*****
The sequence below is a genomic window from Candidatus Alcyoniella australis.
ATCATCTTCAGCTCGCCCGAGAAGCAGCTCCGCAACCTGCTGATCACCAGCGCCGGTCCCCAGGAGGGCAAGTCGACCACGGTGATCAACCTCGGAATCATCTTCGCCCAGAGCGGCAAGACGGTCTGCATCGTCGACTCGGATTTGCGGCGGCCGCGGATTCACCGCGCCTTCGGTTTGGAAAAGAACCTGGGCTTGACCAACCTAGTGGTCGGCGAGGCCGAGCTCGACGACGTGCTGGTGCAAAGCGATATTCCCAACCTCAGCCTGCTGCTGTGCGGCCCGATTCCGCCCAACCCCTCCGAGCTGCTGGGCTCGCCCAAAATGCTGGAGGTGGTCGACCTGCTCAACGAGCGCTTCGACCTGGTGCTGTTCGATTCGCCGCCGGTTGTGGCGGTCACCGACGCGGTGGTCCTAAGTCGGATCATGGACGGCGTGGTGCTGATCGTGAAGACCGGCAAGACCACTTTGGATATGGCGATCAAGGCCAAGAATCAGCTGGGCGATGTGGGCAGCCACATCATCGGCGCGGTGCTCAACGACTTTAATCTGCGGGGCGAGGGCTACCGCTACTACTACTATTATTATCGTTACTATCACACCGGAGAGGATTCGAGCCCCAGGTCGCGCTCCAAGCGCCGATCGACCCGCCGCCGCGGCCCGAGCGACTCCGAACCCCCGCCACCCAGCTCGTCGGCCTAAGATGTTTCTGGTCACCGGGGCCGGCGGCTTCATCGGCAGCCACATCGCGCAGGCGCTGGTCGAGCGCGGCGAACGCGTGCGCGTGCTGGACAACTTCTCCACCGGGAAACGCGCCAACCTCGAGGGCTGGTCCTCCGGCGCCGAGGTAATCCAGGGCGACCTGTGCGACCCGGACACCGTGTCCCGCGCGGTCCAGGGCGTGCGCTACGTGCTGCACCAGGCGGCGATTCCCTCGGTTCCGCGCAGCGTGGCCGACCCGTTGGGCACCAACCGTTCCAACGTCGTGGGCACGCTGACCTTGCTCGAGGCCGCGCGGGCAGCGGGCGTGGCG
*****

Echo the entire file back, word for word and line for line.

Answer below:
The sequence below is a genomic window from Candidatus Alcyoniella australis.
ATCATCTTCAGCTCGCCCGAGAAGCAGCTCCGCAACCTGCTGATCACCAGCGCCGGTCCCCAGGAGGGCAAGTCGACCACGGTGATCAACCTCGGAATCATCTTCGCCCAGAGCGGCAAGACGGTCTGCATCGTCGACTCGGATTTGCGGCGGCCGCGGATTCACCGCGCCTTCGGTTTGGAAAAGAACCTGGGCTTGACCAACCTAGTGGTCGGCGAGGCCGAGCTCGACGACGTGCTGGTGCAAAGCGATATTCCCAACCTCAGCCTGCTGCTGTGCGGCCCGATTCCGCCCAACCCCTCCGAGCTGCTGGGCTCGCCCAAAATGCTGGAGGTGGTCGACCTGCTCAACGAGCGCTTCGACCTGGTGCTGTTCGATTCGCCGCCGGTTGTGGCGGTCACCGACGCGGTGGTCCTAAGTCGGATCATGGACGGCGTGGTGCTGATCGTGAAGACCGGCAAGACCACTTTGGATATGGCGATCAAGGCCAAGAATCAGCTGGGCGATGTGGGCAGCCACATCATCGGCGCGGTGCTCAACGACTTTAATCTGCGGGGCGAGGGCTACCGCTACTACTACTATTATTATCGTTACTATCACACCGGAGAGGATTCGAGCCCCAGGTCGCGCTCCAAGCGCCGATCGACCCGCCGCCGCGGCCCGAGCGACTCCGAACCCCCGCCACCCAGCTCGTCGGCCTAAGATGTTTCTGGTCACCGGGGCCGGCGGCTTCATCGGCAGCCACATCGCGCAGGCGCTGGTCGAGCGCGGCGAACGCGTGCGCGTGCTGGACAACTTCTCCACCGGGAAACGCGCCAACCTCGAGGGCTGGTCCTCCGGCGCCGAGGTAATCCAGGGCGACCTGTGCGACCCGGACACCGTGTCCCGCGCGGTCCAGGGCGTGCGCTACGTGCTGCACCAGGCGGCGATTCCCTCGGTTCCGCGCAGCGTGGCCGACCCGTTGGGCACCAACCGTTCCAACGTCGTGGGCACGCTGACCTTGCTCGAGGCCGCGCGGGCAGCGGGCGTGGCG